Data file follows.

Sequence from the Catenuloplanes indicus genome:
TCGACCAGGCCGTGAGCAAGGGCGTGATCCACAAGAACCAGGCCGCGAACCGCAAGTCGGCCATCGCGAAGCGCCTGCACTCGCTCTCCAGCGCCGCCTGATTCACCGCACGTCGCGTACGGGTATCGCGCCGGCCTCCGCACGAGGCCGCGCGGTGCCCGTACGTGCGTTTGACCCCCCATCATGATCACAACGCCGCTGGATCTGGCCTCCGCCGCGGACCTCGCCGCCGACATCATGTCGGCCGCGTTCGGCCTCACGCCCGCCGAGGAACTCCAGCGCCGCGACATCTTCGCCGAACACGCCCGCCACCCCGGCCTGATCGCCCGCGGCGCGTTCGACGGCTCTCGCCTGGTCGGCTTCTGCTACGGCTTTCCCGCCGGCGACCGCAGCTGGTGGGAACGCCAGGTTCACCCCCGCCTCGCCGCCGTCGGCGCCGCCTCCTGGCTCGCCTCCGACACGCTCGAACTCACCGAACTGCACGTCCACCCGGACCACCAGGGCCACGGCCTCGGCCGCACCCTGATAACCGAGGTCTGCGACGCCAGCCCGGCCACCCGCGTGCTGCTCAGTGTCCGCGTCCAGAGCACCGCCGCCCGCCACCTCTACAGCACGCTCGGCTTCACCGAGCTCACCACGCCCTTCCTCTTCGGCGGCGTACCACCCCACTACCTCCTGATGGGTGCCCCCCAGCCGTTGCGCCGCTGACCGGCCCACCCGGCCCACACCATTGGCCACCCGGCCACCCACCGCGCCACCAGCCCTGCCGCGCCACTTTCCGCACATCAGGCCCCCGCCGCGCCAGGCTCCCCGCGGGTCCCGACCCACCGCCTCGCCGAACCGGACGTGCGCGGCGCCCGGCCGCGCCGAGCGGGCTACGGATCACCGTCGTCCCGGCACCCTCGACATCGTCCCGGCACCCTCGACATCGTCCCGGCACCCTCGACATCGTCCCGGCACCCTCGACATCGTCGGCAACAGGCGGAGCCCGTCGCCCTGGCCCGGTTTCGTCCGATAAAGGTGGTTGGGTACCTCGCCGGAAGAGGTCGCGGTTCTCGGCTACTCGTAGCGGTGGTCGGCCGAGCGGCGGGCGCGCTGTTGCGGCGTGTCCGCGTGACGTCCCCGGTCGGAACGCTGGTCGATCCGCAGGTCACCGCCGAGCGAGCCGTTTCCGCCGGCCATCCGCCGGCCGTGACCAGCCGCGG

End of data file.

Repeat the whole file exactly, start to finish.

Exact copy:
Sequence from the Catenuloplanes indicus genome:
TCGACCAGGCCGTGAGCAAGGGCGTGATCCACAAGAACCAGGCCGCGAACCGCAAGTCGGCCATCGCGAAGCGCCTGCACTCGCTCTCCAGCGCCGCCTGATTCACCGCACGTCGCGTACGGGTATCGCGCCGGCCTCCGCACGAGGCCGCGCGGTGCCCGTACGTGCGTTTGACCCCCCATCATGATCACAACGCCGCTGGATCTGGCCTCCGCCGCGGACCTCGCCGCCGACATCATGTCGGCCGCGTTCGGCCTCACGCCCGCCGAGGAACTCCAGCGCCGCGACATCTTCGCCGAACACGCCCGCCACCCCGGCCTGATCGCCCGCGGCGCGTTCGACGGCTCTCGCCTGGTCGGCTTCTGCTACGGCTTTCCCGCCGGCGACCGCAGCTGGTGGGAACGCCAGGTTCACCCCCGCCTCGCCGCCGTCGGCGCCGCCTCCTGGCTCGCCTCCGACACGCTCGAACTCACCGAACTGCACGTCCACCCGGACCACCAGGGCCACGGCCTCGGCCGCACCCTGATAACCGAGGTCTGCGACGCCAGCCCGGCCACCCGCGTGCTGCTCAGTGTCCGCGTCCAGAGCACCGCCGCCCGCCACCTCTACAGCACGCTCGGCTTCACCGAGCTCACCACGCCCTTCCTCTTCGGCGGCGTACCACCCCACTACCTCCTGATGGGTGCCCCCCAGCCGTTGCGCCGCTGACCGGCCCACCCGGCCCACACCATTGGCCACCCGGCCACCCACCGCGCCACCAGCCCTGCCGCGCCACTTTCCGCACATCAGGCCCCCGCCGCGCCAGGCTCCCCGCGGGTCCCGACCCACCGCCTCGCCGAACCGGACGTGCGCGGCGCCCGGCCGCGCCGAGCGGGCTACGGATCACCGTCGTCCCGGCACCCTCGACATCGTCCCGGCACCCTCGACATCGTCCCGGCACCCTCGACATCGTCCCGGCACCCTCGACATCGTCGGCAACAGGCGGAGCCCGTCGCCCTGGCCCGGTTTCGTCCGATAAAGGTGGTTGGGTACCTCGCCGGAAGAGGTCGCGGTTCTCGGCTACTCGTAGCGGTGGTCGGCCGAGCGGCGGGCGCGCTGTTGCGGCGTGTCCGCGTGACGTCCCCGGTCGGAACGCTGGTCGATCCGCAGGTCACCGCCGAGCGAGCCGTTTCCGCCGGCCATCCGCCGGCCGTGACCAGCCGCGG